A new design for tailored executive education is emerging – Gert-Jan van Wijk and Jamie Anderson report on the Platform Model.
Traditionally, the world of customised executive education has been dominated by top-tier business schools that are generally positioned in the top twenty-five of rankings such as the Financial Times and Business Week lists. More recently we have seen the emergence of a new customised executive education model – what can be termed the ‘Platform Model’ – that is being leveraged by some of the world’s largest corporations.
The Platform model for executive learning recognises the existence of what has become a two-sided network, entailing a triangular set of market relationships. On one side of this network are the individuals and firms that possess specialist skills and expertise, and on the other side are organisational clients seeking learning solutions. the need for these two groups—the network’s “sides”—to interact with each other efficiently has created the opportunity for the emergence of intermediaries – what technology-based industries commonly call platform providers. the Platform embodies an architecture —a design for services, and infrastructure facilitating network users’ interactions—all at low delivered cost. Platform providers can be small, such as Netherlands based ‘the world we work in’ or substantially bigger: such as Antwerp Management School, the Lorange Institute of Business, mannaz of Denmark and London-based Duke Ce.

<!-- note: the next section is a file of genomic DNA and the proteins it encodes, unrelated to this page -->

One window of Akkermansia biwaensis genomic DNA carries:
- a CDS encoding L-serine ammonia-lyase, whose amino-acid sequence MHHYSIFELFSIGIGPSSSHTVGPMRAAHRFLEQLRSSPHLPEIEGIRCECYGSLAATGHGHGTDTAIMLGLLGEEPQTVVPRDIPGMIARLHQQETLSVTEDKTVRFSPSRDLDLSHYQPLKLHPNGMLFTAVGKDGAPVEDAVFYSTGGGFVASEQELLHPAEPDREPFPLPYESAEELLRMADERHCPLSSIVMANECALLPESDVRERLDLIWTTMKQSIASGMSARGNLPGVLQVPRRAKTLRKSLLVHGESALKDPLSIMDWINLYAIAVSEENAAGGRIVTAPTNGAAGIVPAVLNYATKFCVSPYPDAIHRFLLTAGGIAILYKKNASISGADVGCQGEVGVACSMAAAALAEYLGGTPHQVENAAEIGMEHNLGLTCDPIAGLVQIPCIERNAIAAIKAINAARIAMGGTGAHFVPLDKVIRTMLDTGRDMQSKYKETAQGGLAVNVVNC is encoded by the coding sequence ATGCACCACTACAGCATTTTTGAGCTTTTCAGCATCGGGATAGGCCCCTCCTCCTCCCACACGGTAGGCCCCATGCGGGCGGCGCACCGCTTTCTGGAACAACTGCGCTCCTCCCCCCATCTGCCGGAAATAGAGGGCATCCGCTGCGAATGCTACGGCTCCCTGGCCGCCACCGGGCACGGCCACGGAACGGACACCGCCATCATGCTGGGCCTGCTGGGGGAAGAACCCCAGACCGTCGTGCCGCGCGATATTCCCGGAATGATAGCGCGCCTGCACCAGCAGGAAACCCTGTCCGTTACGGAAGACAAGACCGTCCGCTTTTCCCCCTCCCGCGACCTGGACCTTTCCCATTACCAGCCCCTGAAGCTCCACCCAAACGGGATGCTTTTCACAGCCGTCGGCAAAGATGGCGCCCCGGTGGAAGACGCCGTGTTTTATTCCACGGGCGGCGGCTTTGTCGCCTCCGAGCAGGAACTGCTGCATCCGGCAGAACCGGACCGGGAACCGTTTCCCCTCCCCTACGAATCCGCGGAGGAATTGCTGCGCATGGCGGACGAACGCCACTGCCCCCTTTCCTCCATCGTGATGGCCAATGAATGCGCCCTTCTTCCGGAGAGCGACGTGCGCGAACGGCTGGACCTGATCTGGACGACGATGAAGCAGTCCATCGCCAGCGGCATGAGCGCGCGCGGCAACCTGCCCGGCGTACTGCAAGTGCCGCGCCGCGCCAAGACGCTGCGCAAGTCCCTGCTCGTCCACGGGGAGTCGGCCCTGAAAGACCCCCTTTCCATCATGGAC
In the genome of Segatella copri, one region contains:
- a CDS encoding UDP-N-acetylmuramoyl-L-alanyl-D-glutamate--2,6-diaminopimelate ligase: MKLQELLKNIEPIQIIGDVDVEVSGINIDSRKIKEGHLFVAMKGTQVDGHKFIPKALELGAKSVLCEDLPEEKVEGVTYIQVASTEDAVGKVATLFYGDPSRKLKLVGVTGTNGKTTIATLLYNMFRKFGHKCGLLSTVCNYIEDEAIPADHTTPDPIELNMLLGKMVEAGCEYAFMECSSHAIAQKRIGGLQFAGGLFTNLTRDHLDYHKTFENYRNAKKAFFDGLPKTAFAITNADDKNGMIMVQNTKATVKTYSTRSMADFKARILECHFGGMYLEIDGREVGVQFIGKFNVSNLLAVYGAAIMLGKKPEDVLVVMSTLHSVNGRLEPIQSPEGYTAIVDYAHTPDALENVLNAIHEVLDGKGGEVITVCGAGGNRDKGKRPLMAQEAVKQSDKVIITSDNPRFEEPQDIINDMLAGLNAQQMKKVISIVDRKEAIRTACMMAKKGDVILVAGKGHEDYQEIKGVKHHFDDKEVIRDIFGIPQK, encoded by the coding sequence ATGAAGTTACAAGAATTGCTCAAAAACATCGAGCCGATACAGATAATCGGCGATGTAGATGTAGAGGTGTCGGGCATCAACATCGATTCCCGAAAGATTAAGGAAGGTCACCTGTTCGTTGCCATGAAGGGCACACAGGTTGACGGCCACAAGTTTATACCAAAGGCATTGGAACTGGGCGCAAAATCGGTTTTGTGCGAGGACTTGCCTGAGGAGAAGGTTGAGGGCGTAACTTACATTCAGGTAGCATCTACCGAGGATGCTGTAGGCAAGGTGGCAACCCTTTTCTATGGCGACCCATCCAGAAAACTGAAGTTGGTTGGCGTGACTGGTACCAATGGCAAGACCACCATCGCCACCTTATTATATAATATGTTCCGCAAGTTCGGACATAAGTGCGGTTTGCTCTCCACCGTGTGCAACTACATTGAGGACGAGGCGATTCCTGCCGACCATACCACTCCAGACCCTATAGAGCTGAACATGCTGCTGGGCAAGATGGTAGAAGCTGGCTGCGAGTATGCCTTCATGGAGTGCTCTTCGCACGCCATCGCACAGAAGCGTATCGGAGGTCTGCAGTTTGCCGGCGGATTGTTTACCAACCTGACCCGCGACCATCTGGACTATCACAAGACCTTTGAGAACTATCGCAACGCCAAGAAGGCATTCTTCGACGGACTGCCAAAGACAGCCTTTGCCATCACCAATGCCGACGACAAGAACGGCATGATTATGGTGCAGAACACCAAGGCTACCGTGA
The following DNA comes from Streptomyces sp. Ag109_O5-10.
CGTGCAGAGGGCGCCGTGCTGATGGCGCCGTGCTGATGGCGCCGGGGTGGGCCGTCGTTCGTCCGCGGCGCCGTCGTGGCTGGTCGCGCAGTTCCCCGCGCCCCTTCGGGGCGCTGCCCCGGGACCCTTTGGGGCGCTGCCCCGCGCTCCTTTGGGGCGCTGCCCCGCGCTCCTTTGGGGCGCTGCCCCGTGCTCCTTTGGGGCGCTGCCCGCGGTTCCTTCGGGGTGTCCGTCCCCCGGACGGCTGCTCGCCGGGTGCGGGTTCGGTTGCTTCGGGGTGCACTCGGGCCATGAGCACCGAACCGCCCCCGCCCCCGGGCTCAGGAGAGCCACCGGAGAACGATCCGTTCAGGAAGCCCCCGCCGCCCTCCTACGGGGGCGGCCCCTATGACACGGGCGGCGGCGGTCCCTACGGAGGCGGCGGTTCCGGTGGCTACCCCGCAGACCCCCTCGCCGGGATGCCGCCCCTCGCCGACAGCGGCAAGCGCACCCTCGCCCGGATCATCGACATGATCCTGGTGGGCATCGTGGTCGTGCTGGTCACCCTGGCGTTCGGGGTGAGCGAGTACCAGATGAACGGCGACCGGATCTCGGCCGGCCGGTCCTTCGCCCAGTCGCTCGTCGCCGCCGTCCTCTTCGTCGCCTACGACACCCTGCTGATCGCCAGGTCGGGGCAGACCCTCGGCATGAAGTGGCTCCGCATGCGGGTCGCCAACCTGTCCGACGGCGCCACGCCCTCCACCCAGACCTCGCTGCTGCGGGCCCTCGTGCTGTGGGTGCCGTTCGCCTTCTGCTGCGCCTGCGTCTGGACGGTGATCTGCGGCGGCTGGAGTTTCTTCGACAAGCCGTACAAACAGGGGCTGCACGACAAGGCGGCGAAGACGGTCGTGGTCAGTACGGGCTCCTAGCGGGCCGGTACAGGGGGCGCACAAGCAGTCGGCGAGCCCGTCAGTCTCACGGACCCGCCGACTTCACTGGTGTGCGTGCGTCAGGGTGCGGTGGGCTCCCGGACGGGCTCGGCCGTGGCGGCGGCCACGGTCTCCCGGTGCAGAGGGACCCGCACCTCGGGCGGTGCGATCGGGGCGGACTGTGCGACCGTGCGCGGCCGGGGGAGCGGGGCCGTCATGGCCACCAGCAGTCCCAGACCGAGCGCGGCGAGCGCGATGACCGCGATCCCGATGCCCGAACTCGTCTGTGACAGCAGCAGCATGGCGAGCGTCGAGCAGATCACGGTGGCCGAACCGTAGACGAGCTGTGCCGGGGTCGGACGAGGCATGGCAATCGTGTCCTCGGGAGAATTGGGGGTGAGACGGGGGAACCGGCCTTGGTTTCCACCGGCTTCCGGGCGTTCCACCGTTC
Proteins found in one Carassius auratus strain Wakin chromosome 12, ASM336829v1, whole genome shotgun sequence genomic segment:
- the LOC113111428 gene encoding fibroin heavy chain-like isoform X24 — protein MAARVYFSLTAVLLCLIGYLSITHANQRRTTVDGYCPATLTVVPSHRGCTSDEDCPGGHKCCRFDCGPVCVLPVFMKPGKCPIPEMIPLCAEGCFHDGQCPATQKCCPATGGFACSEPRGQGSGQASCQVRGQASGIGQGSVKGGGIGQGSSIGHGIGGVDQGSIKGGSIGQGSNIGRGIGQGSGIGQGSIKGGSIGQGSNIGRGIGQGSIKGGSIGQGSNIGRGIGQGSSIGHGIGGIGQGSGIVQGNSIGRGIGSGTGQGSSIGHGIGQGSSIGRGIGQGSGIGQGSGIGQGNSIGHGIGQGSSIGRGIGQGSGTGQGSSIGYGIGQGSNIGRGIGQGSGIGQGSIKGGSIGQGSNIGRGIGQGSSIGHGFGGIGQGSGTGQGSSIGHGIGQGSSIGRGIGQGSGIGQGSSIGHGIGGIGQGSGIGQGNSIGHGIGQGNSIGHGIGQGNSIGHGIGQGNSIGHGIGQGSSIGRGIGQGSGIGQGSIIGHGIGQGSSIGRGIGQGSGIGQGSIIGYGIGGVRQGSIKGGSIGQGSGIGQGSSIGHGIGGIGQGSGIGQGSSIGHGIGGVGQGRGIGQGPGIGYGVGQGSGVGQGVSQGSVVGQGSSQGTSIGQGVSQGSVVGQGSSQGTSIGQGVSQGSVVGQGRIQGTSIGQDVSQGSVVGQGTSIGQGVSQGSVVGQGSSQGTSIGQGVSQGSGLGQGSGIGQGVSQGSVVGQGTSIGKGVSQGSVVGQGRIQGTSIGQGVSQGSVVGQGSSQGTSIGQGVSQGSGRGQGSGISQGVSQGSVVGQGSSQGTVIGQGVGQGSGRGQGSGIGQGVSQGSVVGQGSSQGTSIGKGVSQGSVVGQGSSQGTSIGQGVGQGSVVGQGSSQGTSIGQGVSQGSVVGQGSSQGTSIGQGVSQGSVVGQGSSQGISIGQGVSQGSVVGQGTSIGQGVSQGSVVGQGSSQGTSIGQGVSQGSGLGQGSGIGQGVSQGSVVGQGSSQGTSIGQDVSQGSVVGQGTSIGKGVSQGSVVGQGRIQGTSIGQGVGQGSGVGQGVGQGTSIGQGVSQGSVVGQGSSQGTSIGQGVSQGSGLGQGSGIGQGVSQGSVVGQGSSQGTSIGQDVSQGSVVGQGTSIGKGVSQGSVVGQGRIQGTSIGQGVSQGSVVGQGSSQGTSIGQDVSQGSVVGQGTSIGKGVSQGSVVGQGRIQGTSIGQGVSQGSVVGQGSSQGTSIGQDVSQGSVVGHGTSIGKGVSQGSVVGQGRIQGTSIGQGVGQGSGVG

The platform is a boundaryless organisation, which drives executive learning ROI, through customisation, real action learning assignments and teamwork of faculty who integrate the learning. these characteristics are not the exclusive domain of platform intermediaries, but we have witnessed that executive education buyers increasingly value these characteristics in their decisions to source executive learning. this development potentially creates a disruptive effect in the market, and will require top-tier business schools to re-evaluate their approach. the implications reach beyond the world of executive education to all professional services, such as consulting and advertising, where intelligent networks of independent people cocreating solutions with clients could be the future of competition.
The Platform Model
Platform intermediaries build client relationships by becoming trusted advisors, and act as open gateways to introduce corporations to a linked network of professionals. the platform model transforms executive education into executive learning: the architecture ensures that all design, development and delivery activities are aimed at the participants of the programme, rather than faculty teaching or facilitating the programme.
Program design within the platform ecosystem focuses on outcomes and learning processes rather than business/academic content. Furthermore, the platform ensures that all programmes are sourced by faculty who are interested in the client’s business reality and show a willingness to collaborate with others to create an integrated programme. Finally, all people involved realise that learning comes from facilitated action learning in which participants are given the concepts, tools and skills to apply in real business challenges.
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See more articles from Vol.06 Issue 01 – ’12.